There are two flights of brightly lit steps leading down to Chinoiserie, then three black invisible ones at the bottom. I nearly went flying–as, I imagine, most people do, providing many an entertaining moment for the staff standing by the desk at the entrance. It’s a fitting metaphor for what awaits you in this new, wildly popular restaurant in the basement of the Hotel Giraffe. It belongs in a movie by Jacques Tati.
“Tempered with cultural overtones, Chinoiserie evokes the playfulness of classical ‘Chinoiserie’ as only the French would know it and the British adore to this day!” says the press release. I always thought “chinoiserie” meant the dreaded blue china that Oscar Wilde found so hard to live up to, but there is not a willow pattern in sight here. The dining room is further described as a “Neo-Buddhist space.” To me, it looks like a Shanghai nightclub, very dark and very red, divided by pillars and hung with beautiful, drum-shaped red silk lampshades. The cement tables have small, illuminated pools in the center in which a candle and rose petals float. You have to climb over something–it’s too dark to see what–to get into the chairs along the wall, which are small and awkwardly designed. Those who sit facing in become mesmerized by the sheets of water pouring noisily down the wall behind lighted panels. There is a small, crowded bar on the right behind a curtain, through which waft clouds of cigarette smoke, and the buzzing disco music gets progressively louder as the evening goes on.
Neo-Buddhist or not, Chinoiserie is raucous even by the current standard for noisy restaurants. “It’s the perfect place to bring someone you’re breaking up with and don’t want to talk to,” yelled my companion across the table. He suggested we use our cell phones instead of trying to shout. We whipped them out and dialed, but even that failed because we were under ground.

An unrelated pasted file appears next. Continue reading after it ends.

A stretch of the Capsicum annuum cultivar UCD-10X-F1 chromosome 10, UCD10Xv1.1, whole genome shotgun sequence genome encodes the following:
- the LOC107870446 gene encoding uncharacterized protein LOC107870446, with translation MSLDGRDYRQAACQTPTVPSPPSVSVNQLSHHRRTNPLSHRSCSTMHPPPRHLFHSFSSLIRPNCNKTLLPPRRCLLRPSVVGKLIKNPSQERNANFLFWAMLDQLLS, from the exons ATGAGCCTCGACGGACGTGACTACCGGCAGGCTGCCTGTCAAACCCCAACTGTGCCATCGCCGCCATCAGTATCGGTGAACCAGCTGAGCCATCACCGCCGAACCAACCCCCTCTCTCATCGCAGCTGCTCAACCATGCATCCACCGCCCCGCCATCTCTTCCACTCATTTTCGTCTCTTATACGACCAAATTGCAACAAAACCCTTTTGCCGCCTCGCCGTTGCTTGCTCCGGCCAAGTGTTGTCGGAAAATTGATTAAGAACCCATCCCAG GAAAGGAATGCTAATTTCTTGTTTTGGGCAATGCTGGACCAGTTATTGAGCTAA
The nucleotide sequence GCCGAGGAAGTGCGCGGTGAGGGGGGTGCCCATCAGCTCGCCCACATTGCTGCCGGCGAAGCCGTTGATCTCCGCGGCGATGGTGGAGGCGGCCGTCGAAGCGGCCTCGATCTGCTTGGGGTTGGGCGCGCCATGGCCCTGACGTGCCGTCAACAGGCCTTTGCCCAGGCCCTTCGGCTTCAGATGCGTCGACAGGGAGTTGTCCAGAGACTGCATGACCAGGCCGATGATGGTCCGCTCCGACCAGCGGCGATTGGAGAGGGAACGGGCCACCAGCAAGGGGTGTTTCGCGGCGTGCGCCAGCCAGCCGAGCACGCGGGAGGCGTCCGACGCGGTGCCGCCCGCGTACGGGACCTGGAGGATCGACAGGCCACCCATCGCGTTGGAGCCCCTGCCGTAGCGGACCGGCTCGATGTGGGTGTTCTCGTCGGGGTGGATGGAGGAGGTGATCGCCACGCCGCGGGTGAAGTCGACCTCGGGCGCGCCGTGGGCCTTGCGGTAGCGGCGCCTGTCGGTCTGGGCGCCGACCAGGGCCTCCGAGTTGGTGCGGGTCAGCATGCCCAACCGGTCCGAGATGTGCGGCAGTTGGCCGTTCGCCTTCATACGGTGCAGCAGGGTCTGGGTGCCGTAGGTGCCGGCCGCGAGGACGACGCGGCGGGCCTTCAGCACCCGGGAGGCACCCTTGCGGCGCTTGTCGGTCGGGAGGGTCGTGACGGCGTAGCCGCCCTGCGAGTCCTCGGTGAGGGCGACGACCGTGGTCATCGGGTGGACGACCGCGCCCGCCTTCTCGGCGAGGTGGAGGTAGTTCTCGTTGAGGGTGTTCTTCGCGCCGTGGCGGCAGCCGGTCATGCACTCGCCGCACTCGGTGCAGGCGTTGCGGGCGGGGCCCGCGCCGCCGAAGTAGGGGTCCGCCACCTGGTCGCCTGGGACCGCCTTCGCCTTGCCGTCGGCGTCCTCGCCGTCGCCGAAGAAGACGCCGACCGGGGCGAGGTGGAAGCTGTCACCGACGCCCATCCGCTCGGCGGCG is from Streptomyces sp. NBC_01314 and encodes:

The waitress set down a bowl of fried wonton skins with duck sauce, a sort of Chinese answer to chips and salsa, and took orders for cocktails. When the sauvignon blanc arrived (one of the house wines, which are sold by the quarter, half and full carafe), it was room temperature. “That’s because it’s on tap,” she sweetly explained. “But if you’d like a chilled white wine, I can exchange it for the pinot grigio or the chardonnay, which are poured from the bottle.”
My companion was highly amused. “That will be the next new thing,” he said, “going into a restaurant and asking, ‘What wine do you have on tap?'”
Chinoiserie was opened by Abraham Merchant with chef Marc Murphy, who was last at Mr. Merchant’s La Fourchette and, before that, Cellar in the Sky. I had loved Mr. Murphy’s food at La Fourchette, an expensive French restaurant on the Upper East Side that failed despite good reviews because it was too fancy for the neighborhood. His combinations were interesting without being far-fetched, and his sauces were great. Now he’s attempting a fusion of French and Chinese cooking at Chinoiserie, where practically no item on the menu is over 20 bucks. When you read it you start to wonder, what is this talented chef thinking of? Onion tart with fried dried shrimp? Seafood spring rolls with tarragon béchamel? Perhaps they go nicely with the white wine on tap (or maybe something else from the list of bizarre cocktails, like cinnamon schnapps with Calvados).